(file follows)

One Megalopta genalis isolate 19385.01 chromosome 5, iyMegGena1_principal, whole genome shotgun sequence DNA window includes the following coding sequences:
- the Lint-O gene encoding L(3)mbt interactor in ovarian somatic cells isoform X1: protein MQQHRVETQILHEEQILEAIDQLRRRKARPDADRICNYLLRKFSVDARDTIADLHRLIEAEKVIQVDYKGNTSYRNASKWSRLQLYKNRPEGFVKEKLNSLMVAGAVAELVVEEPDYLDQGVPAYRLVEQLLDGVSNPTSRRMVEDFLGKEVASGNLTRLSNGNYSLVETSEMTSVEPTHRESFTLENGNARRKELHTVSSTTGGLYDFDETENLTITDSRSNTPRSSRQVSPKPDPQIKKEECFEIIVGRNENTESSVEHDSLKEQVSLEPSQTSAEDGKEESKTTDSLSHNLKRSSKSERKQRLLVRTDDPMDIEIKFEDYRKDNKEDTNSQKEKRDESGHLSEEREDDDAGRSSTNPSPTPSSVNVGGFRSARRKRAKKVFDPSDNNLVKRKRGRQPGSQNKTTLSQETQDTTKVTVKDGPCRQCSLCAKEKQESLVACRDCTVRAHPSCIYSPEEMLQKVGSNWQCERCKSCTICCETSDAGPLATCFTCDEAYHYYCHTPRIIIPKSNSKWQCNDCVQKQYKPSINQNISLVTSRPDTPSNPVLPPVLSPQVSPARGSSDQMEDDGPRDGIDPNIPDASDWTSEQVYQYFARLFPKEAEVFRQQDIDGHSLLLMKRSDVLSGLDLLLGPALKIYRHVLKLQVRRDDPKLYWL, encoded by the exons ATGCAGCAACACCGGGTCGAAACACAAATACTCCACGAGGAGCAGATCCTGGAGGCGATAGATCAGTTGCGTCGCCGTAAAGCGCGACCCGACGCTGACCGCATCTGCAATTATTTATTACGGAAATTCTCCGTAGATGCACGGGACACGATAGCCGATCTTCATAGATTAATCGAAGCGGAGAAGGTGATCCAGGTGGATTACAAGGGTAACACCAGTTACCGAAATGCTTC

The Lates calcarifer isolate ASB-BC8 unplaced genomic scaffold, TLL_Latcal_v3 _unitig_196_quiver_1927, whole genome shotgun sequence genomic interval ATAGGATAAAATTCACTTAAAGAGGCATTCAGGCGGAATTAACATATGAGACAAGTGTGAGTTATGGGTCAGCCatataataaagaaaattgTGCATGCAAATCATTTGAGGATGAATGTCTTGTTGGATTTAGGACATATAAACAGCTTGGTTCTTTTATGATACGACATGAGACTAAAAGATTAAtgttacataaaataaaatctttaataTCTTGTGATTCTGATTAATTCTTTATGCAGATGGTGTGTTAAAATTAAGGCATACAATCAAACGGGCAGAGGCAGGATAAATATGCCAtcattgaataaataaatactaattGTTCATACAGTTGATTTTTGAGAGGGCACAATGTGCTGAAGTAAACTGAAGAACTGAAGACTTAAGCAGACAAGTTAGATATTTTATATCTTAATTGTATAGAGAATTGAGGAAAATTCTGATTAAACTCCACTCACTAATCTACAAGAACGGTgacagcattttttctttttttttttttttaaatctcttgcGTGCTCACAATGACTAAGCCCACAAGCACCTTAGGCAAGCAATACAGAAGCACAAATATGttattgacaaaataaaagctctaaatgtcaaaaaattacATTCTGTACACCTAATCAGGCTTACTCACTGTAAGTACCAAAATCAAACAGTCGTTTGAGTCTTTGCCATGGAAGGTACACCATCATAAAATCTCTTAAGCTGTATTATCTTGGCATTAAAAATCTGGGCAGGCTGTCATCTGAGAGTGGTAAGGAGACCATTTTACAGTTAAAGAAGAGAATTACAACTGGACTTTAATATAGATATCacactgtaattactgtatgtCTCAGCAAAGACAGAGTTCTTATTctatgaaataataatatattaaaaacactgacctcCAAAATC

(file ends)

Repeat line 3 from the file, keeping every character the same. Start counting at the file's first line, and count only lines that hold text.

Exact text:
The Lates calcarifer isolate ASB-BC8 unplaced genomic scaffold, TLL_Latcal_v3 _unitig_196_quiver_1927, whole genome shotgun sequence genomic interval ATAGGATAAAATTCACTTAAAGAGGCATTCAGGCGGAATTAACATATGAGACAAGTGTGAGTTATGGGTCAGCCatataataaagaaaattgTGCATGCAAATCATTTGAGGATGAATGTCTTGTTGGATTTAGGACATATAAACAGCTTGGTTCTTTTATGATACGACATGAGACTAAAAGATTAAtgttacataaaataaaatctttaataTCTTGTGATTCTGATTAATTCTTTATGCAGATGGTGTGTTAAAATTAAGGCATACAATCAAACGGGCAGAGGCAGGATAAATATGCCAtcattgaataaataaatactaattGTTCATACAGTTGATTTTTGAGAGGGCACAATGTGCTGAAGTAAACTGAAGAACTGAAGACTTAAGCAGACAAGTTAGATATTTTATATCTTAATTGTATAGAGAATTGAGGAAAATTCTGATTAAACTCCACTCACTAATCTACAAGAACGGTgacagcattttttctttttttttttttttaaatctcttgcGTGCTCACAATGACTAAGCCCACAAGCACCTTAGGCAAGCAATACAGAAGCACAAATATGttattgacaaaataaaagctctaaatgtcaaaaaattacATTCTGTACACCTAATCAGGCTTACTCACTGTAAGTACCAAAATCAAACAGTCGTTTGAGTCTTTGCCATGGAAGGTACACCATCATAAAATCTCTTAAGCTGTATTATCTTGGCATTAAAAATCTGGGCAGGCTGTCATCTGAGAGTGGTAAGGAGACCATTTTACAGTTAAAGAAGAGAATTACAACTGGACTTTAATATAGATATCacactgtaattactgtatgtCTCAGCAAAGACAGAGTTCTTATTctatgaaataataatatattaaaaacactgacctcCAAAATC